The main business was to finalise procedures for electing a new leader and deputy, though as the principles had been fully discussed at previous meetings, all that remained was to fill in the dates. Key events are listed below, and full information is available on the party website. Now is the time to get to grips with your MpURL, to follow the progress of candidates and to register for hustings and the climax in Manchester on Sunday 24 June – go to labour.org.uk/membersnet, and ring Computing for Labour on 0207-783-1291 if there are any problems. Now is also the time to recruit new members and bring back former members before the deadline of 1 June, so they can vote.
Countdown to Change
Monday 14 May to 12:30 p.m. Thursday 17 May – MPs nominate candidates. A candidate needs 45 MPs to go through to the ballot stage.
Monday 14 May to 12:30 p.m. Friday 1 June – constituencies can, if they wish, make supporting nominations at general committees or all-member meetings. The draft procedure was circulated in March, and the final version is on the website. Nominations will be listed in the ballot booklet.
Tuesday 15 May onwards – at 6 p.m. the first list of MPs’ nominations will be posted on the website, after which the list of MPs and supporting nominations will be updated daily at 1 p.m. and 6 p.m.
Friday 1 June – deadline for members to join or renew, to take part in the ballot.
Wednesday 6 June to Friday 8 June – ballot booklets and magazine posted to all members.
May/June – the party is organising hustings at the following dates and places:
Sunday 20 May – Coventry
Sunday 27 May – Bradford or Sheffield
Wednesday 30 May (black and ethnic minorities) – Leicester
Saturday 2 June – Glasgow
Saturday 9 June – Cardiff
Sunday 10 June (youth) – Oxford
Saturday 16 June – London
The unions are organising the following additional hustings:
Saturday 26 May – Bristol
Sunday 3 June – Newcastle
Wednesday 6 June – London
Thursday 21 June – trade union ballots close
Friday 22 June – individual members’ ballot closes
Sunday 24 June, Manchester – leadership conference and announcement of results.
Individual members can register online for party-organised hustings (£10 each) and the leadership conference (£50) – first-come first-served for all. I asked for the times of events to be published, taking into account the state of the rail network at weekends, and Pete Willsman pointed out that many members would be unable to get to Manchester until the afternoon (the first train from London is supposed to get in at 12:30 p.m.).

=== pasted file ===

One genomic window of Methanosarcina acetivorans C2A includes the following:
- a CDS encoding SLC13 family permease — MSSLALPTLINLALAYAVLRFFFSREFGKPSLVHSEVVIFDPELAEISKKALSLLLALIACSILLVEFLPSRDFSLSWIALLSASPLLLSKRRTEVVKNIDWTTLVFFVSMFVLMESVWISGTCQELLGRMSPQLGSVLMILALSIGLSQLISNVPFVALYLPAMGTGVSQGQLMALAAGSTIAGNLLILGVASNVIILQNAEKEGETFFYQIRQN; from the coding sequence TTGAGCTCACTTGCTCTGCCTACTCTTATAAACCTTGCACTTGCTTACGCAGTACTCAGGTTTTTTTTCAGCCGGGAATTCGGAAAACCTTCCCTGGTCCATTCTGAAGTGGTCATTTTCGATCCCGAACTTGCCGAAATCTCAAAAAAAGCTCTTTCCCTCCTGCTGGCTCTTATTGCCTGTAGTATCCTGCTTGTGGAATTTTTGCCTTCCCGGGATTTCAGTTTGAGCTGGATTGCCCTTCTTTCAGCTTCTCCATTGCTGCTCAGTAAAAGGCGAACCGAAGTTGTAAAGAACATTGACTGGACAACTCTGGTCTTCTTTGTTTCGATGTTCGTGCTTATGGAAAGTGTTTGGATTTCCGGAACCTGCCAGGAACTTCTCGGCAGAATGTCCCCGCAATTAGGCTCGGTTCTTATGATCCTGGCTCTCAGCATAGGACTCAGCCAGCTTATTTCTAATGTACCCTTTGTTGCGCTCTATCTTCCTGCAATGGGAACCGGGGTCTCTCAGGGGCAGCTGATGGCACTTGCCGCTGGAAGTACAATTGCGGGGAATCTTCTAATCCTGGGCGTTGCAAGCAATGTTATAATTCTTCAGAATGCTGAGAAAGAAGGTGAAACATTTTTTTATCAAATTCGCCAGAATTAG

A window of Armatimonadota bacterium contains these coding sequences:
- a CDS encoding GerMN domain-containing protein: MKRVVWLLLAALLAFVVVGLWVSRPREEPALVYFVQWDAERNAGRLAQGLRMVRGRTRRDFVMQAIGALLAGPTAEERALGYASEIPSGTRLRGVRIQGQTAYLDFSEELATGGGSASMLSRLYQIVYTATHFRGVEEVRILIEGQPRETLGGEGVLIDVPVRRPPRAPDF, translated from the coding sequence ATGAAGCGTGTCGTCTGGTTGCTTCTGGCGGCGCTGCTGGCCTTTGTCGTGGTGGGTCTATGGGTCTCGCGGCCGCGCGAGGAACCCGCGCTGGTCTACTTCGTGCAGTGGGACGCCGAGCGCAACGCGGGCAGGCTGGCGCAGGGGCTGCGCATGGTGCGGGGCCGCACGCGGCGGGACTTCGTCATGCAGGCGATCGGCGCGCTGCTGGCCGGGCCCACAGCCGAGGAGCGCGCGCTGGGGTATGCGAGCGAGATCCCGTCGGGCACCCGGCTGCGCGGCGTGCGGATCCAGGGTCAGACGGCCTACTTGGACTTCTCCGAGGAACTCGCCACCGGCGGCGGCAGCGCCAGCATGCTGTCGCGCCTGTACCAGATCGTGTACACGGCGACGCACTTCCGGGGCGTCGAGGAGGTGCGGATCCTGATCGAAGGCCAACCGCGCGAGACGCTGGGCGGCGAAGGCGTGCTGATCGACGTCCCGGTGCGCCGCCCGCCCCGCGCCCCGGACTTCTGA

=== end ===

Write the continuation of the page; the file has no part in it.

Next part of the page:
There were requests for additional hustings in the north-west, for women, and for other aspects of diversity. The officers would consider these, but stressed that it would be difficult to squeeze more into a very packed timetable. There will be a special edition of Question Time during the campaign, and the hustings will be open to the media, so hopefully everyone will be able to see something of all the candidates before deciding how to vote.
3rd May and After
The scheduled May NEC and subcommittee meetings have been postponed, with any essential business, such as parliamentary selections, conducted by telephone. But while recognising the immense workload for staff, we do need to capture what happened in the May elections before memories fade. I would be interested in feedback from all parts of England and especially from Scotland and Wales, which are not represented on the NEC and which have increasingly divergent electoral systems and political dynamics, so please mail with your thoughts and experiences.
The End of an Era
This turned out to be Tony Blair’s and John Prescott’s last meeting, and the Chair Mike Griffiths marked the historic occasion on behalf of the NEC, on the day after the 13th anniversary of the tragic early death of John Smith. He paid tribute to John Prescott as first and foremost a Labour party man, a key figure on the NEC since 1988, and a moderniser in persuading conference to accept one-member-one-vote. And he praised Tony Blair for making Labour electable, for getting world leaders to confront moral issues, and for bringing reasoned and thoughtful analysis to the NEC. John Prescott thanked the party for the privilege of allowing him to serve and emphasised that Kyoto and much else would never have been achieved without the prime minister. However he regretted that the position of appointed party Chair, and its relationship to the deputy leader, remained unresolved. Tony Blair thanked the NEC for being understanding in difficult times, and said he valued the range of views expressed, recognising that they reflected currents within the party even where he didn’t agree with them. He would be 100% loyal to the new leadership, and wished the party well. And after a few further contributions from individuals, it was over. We shall miss them both.